Research Triangle Peer Teaching Fellows
Scalable evidence-based peer teaching for improving CS capacity and diversity. (Funding: Google Research 3x3 Capacity Award)
Duke University, University of North Carolina, and North Carolina State University will collaborate to develop a scalable effective teaching resource for introductory computer science courses: undergraduates employed as peer teaching fellows (PTFs). Undergraduates are used widely in support of Computer Science (CS) departments’ teaching missions as teaching assistants, section leaders, lab assistants, and tutors. Those undergraduates engaged in teaching have the opportunity to deeply engage with CS concepts and develop key communication and social competencies. As enrollments surge, PTFs play a more significant role in the experience and outcomes for students in courses. While faculty and graduate student instructional support does not necessarily increase with the number of students in our courses, the number of qualified undergraduate teaching assistants for introductory CS courses will more easily scale with the number of students in our courses. Anecdotally, undergraduates’ use of best practices for teaching and engaging students leaves much room for improvement, particularly for promoting retention among students from groups traditionally underrepresented in CS. We hypothesize that with proper recruitment and training based upon the novel research and development in this project, Peer Teaching Fellows will (1) serve as a scalable effective teaching resource that improves student learning in introductory computer science courses and (2) positively impact the climate in those courses to improve retention among women and underrepresented minorities.
The overarching objective of the project is to increase CS retention and diversity by developing a highly scalable, effective, evidence-based peer teaching fellow training program. In order to best to support diverse CS students through peer teaching, we will identify the facets of peer teaching interactions that are particularly effective for supporting rigorous learning, computing identity, and ongoing engagement with the discipline. We will identify these effective facets of peer teaching by utilizing new methodologies, tools, and computational techniques for modeling collaborative dialogue at a fine-grained level within infrastructure created in prior work by the project team. The project will utilize these fine-grained models along with higher level factors to craft evidence-based pedagogical strategies that we hypothesize will significantly improve the student experience as measured by learning (both conceptual and problem-solving), identity (sense of belonging within the discipline), motivation (including interest and self-efficacy), and engagement (student retention within the course and the major). For the peer teaching fellows we aim to improve the same attitudinal measures (identity, motivation, and engagement) while also measuring the learning and practice of effective peer teaching methods. The project will shed light on the practices employed by peer teaching fellows and how fine-grained observational data can be used to provide insights about teaching and the climate for CS education.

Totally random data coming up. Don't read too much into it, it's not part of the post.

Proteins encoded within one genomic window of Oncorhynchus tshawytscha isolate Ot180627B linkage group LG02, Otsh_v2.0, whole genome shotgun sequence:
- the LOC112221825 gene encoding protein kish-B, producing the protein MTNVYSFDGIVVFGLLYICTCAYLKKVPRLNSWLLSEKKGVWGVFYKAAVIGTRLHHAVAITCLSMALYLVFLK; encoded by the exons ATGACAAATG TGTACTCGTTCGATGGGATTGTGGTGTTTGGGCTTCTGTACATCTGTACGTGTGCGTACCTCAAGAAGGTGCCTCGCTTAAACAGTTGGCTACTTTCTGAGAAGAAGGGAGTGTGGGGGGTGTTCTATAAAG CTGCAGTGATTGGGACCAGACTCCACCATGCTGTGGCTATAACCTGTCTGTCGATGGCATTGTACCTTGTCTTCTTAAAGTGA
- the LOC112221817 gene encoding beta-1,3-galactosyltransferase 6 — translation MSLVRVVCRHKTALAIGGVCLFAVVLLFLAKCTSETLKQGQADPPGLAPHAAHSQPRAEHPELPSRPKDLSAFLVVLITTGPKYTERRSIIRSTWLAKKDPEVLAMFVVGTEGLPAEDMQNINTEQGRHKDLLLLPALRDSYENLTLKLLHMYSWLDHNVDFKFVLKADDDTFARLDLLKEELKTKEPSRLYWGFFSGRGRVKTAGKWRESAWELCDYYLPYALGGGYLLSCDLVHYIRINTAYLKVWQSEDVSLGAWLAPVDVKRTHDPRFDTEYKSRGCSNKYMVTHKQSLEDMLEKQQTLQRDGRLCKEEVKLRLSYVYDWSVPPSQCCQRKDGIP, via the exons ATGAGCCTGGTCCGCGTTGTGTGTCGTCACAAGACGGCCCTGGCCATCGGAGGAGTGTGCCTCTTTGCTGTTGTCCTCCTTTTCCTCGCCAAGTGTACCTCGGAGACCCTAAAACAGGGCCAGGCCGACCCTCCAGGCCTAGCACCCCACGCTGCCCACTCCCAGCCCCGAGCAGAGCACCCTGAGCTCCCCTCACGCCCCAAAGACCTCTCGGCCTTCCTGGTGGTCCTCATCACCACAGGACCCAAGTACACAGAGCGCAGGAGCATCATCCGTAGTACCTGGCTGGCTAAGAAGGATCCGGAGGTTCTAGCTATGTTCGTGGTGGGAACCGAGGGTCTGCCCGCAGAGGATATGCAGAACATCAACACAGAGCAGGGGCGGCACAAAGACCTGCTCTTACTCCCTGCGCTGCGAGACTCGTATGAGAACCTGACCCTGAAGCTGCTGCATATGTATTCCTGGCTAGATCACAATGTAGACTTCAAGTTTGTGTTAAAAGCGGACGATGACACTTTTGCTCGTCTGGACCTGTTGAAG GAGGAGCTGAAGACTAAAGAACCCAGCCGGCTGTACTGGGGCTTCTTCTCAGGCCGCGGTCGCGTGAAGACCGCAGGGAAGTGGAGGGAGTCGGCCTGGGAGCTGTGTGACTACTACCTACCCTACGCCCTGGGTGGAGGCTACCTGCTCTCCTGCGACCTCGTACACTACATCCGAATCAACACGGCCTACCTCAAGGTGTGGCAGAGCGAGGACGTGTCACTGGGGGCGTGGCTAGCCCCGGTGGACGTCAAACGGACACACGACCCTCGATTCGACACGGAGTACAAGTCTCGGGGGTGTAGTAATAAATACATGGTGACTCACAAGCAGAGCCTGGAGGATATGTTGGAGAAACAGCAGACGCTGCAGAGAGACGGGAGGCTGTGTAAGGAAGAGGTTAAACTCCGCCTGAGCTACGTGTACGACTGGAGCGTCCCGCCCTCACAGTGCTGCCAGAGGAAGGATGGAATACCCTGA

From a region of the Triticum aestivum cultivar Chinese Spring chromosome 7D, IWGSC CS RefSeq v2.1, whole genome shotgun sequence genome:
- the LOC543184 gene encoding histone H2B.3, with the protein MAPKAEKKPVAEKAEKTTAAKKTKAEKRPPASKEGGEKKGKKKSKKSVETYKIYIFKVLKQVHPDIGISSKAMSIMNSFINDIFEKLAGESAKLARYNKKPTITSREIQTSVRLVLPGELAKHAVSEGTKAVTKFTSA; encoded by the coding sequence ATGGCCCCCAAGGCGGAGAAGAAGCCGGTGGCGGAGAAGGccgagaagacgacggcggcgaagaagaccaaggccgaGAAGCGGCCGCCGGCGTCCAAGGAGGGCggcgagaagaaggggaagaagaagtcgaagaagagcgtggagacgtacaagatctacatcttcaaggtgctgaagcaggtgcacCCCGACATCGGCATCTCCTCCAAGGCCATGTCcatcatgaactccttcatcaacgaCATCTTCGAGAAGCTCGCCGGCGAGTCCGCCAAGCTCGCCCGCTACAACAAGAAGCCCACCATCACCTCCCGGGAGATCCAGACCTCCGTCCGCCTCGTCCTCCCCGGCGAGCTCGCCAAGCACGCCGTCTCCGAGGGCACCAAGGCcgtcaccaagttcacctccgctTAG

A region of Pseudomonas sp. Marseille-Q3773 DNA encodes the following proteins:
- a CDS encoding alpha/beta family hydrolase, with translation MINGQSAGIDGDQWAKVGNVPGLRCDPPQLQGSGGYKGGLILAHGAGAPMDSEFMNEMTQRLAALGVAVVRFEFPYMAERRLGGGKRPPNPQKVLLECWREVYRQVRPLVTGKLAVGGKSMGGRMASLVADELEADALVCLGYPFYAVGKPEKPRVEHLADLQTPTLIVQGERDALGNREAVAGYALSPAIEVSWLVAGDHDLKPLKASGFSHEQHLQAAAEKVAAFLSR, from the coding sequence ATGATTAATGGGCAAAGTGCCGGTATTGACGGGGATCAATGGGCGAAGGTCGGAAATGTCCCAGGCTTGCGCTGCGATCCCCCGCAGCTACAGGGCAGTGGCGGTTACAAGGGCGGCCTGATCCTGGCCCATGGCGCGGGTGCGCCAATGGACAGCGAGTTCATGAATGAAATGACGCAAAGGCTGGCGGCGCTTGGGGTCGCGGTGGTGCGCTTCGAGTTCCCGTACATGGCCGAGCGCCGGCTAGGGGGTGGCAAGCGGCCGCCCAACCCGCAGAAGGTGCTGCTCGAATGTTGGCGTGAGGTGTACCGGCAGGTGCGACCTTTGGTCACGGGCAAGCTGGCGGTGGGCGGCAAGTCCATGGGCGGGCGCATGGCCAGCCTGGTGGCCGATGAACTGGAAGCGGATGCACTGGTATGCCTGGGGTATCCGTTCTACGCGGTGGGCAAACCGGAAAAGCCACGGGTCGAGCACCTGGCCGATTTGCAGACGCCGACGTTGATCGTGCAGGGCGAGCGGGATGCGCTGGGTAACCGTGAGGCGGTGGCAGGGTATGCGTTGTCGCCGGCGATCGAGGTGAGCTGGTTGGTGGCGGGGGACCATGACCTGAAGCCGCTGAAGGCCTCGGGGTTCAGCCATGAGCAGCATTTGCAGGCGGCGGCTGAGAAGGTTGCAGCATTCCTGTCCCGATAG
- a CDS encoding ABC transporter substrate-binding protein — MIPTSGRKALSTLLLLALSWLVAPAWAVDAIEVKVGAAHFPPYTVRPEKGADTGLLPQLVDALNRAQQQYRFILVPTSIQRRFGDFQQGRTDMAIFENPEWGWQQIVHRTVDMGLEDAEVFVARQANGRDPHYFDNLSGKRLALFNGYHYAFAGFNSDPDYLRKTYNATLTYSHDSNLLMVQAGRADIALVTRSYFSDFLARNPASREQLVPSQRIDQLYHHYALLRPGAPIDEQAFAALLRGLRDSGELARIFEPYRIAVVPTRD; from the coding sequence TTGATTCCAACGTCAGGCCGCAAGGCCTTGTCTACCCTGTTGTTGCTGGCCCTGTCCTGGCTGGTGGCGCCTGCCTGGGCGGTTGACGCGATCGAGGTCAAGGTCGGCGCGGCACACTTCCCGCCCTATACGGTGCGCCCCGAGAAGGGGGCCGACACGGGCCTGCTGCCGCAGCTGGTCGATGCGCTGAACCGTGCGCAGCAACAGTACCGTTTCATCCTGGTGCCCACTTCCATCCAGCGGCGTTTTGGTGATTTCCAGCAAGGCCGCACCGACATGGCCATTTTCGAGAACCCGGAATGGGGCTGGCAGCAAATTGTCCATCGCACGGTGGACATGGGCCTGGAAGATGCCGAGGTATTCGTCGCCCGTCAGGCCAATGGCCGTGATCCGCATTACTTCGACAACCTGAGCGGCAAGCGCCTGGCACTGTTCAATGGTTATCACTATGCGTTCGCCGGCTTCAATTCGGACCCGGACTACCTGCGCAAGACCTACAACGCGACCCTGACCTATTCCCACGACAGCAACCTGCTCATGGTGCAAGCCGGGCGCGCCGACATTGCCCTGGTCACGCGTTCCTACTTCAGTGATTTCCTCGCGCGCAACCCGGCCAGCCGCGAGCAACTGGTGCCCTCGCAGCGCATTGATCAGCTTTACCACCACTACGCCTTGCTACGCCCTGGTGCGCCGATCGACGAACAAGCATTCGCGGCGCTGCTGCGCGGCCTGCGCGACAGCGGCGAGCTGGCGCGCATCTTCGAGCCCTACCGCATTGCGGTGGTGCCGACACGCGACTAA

|||The Importance of Producing Shared Code Through Pair Programming. Mehmet Celepkolu, Kristy Elizabeth Boyer. Proceedings of the 49th ACM Technical Symposium on Computer Science Education (SIGCSE), Baltimore, Maryland, 2018, pp. 765-770. [bib]|
|||"I Think We Should...": Analyzing Elementary Students' Collaborative Processes for Giving and Taking Suggestions. Jennifer Tsan, Fernando J. Rodríguez, Kristy Elizabeth Boyer, Collin Lynch. Proceedings of the 49th ACM Technical Symposium on Computer Science Education (SIGCSE), Baltimore, Maryland, 2018, pp. 622-627. [bib]|
|||Thematic Analysis of Novice Students’ Reflections on Pair Programming. Mehmet Celepkolu, Kristy Elizabeth Boyer. Proceedings of the 49th ACM Technical Symposium on Computer Science Education (SIGCSE), Baltimore, Maryland, 2018, pp. 771-776. [bib]|
|||Predicting Student Performance Based on Eye Gaze During Collaborative Problem Solving. Mehmet Celepkolu, Kristy Elizabeth Boyer. Proceedings of the 4th International Workshop on Group Interaction Frontiers in Technology (GIFT), 2018. [bib]|
|||"Alright, What Do We Need?": A Study of Young Coders’ Collaborative Dialogue. Jennifer Tsan, Collin F. Lynch, Kristy Elizabeth Boyer. International Journal of Child-Computer Interaction, vol. 17, 2018, pp. 61-71. [bib]|
|||Toward Adaptive Collaborative Support for Elementary Students Learning Computer Science. Jennifer Tsan. Proceedings of the International Conference on Computer Supported Collaborative Learning - Doctoral Consortium, Philadelphia, Pennsylvania, 2017. [bib]|
|||Think First: Fostering Substantive Contributions in Collaborative Problem-Solving Dialogues. Mehmet Celepkolu, Joseph B. Wiggins, Kristy Elizabeth Boyer, Kyla McMullen. Proceedings of the 12th International Conference on Computer Supported Collaborative Learning (CSCL), Philadelphia, Pennsylvania, 2017, pp. 295–302. [bib]|
|||Deconstructing the Discussion Forum: Student Questions and Computer Science Learning. Mickey Vellukunnel, Philip Sheridan Buffum, Kristy Elizabeth Boyer, Jeffrey Forbes, Sarah Heckman, Ketan Mayer-Patel. Proceedings of the 48th ACM Technical Symposium on Computer Science Education (SIGCSE), Seattle, Washington, 2017, pp. 603-608. [bib]|
|||Reference Resolution in Situated Dialogue with Learned Semantics. Xiaolong Li, Kristy Elizabeth Boyer. Proceedings of the 17th Annual SIGdial Meeting on Discourse and Dialogue (SIGDIAL 2016), 2016, pp. 329–338. [bib]|